Photo: AP

During a meeting last week with local pastors, Representative Diane Black, a Republican from Tennessee who’s running for governor, found an innovative new scapegoat for the United States’ gun violence epidemic: pornography.

Black said pornography, apparently in printed form, is a “big part of the root cause” of gun violence, according to a recording of the meeting obtained by HuffPost and published Tuesday.

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“Pornography. It’s available. It’s available on the shelf when you walk in the grocery store. Yeah, you have to reach up to get it, but there’s pornography there,” she said. “All of this is available without parental guidance. And I think that is a big part of the root cause.”

Here’s the full context of Black’s remarks, in which she also blamed violent movies and the “deterioration of the family” for why we can’t stop mass shootings in this country (emphasis added):

How many of you, when you were in school, ever had an experience where a kid came to school with a gun and shot up the school? Never. Never! Never happened. So we said, why? There are not any more guns, but why is that happening? Why do we see kids being so violent? What’s out there? What makes them do that? Because as a nurse, I go back to the root cause, and I think it’s a couple things.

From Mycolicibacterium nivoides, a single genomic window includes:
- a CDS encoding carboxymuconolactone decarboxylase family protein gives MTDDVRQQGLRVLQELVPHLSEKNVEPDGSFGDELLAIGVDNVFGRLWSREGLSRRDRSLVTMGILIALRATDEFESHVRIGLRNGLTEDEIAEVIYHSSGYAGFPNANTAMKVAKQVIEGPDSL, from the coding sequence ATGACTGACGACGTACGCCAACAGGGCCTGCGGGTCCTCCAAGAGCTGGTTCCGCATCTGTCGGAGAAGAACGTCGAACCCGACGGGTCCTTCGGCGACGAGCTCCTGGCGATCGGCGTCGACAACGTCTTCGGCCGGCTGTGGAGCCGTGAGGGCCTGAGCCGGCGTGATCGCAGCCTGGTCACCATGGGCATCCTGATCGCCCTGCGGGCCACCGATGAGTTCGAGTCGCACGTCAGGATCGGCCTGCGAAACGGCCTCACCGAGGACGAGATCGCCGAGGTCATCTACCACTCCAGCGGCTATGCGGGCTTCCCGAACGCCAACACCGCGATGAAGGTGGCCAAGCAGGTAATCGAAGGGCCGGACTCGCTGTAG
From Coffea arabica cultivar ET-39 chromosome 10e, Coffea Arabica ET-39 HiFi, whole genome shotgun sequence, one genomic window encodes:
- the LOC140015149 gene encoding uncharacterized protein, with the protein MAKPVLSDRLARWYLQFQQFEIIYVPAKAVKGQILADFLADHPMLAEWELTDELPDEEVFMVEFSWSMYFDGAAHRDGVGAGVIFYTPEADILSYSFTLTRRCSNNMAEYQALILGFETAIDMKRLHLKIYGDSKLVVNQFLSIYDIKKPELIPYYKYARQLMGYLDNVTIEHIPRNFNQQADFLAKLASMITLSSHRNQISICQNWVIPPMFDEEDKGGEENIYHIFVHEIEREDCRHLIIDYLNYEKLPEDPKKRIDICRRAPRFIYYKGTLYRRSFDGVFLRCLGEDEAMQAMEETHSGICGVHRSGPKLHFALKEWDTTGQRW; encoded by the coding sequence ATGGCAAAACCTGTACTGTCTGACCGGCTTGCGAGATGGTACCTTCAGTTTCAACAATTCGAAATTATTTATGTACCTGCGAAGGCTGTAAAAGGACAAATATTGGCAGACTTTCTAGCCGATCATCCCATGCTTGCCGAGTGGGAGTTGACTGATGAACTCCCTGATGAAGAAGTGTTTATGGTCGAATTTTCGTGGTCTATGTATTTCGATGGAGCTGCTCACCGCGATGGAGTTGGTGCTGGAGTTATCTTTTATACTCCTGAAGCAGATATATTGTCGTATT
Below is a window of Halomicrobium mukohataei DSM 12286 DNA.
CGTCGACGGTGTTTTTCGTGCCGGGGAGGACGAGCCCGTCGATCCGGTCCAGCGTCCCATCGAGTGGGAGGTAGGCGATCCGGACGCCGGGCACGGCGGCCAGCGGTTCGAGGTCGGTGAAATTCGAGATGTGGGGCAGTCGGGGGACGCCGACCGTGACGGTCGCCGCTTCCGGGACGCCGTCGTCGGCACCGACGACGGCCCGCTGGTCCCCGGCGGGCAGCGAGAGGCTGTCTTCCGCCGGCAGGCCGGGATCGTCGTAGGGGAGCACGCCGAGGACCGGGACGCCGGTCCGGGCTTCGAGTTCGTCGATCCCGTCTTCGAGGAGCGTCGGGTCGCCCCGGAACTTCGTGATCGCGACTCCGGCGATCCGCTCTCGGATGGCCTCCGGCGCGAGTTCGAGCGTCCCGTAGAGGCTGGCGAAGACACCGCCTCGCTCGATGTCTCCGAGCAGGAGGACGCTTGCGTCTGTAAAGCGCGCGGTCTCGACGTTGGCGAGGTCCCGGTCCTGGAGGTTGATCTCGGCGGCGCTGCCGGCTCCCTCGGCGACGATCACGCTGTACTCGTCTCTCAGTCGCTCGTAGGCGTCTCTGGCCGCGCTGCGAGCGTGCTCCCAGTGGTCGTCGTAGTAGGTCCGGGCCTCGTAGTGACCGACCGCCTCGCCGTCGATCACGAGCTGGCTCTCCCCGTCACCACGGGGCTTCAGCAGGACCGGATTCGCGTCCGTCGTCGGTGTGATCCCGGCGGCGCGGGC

I think it’s deterioration of the family. They don’t have that good support system, so they’re looking for something, and where are they looking? They’re looking for areas—what did they say about, idle hands are the devil’s workshop? So they’re looking for something, maybe on the internet, maybe with a small group of friends, and they’re going in the wrong direction.

Violent movies. I mean, today I still cannot watch one of those violent movies where people are being blown up because I’m not desensitized to that. I didn’t watch that when I was a kid. And now my grandchildren that are 15 and 16, they will watch those kind of movies. And I’ll call my daughter: “I am really concerned that they’re watching those movies.”

[...]

Pornography. It’s available. It’s available on the shelf when you walk in the grocery store. Yeah, you have to reach up to get it, but there’s pornography there. All of this is available without guns. And I think that is a big part of the root cause.

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First, let’s correct Black’s blatantly ridiculous claim that “there are not any more guns” today than there were 10, 20, or 30 years ago. In just a three-year span, from 2010 to 2013, the number of guns manufactured in the U.S. nearly doubled—from 5.5 million to 10.9 million.

Next, let’s quickly run through just a handful of the myriad excuses Republicans have found to blame for mass shootings—aside from, you know, the weapons used to carry out those shootings:

Aside from the inane whataboutism of Black’s comments, I would like to know what grocery store she shops at. I can’t recall the last time I saw hardcore pornography at the grocery store. Perhaps it was the latest issue of Southern Living or Food Network Magazine that upset Black’s refined sensibilities. But man, wait until she finds out about the internet.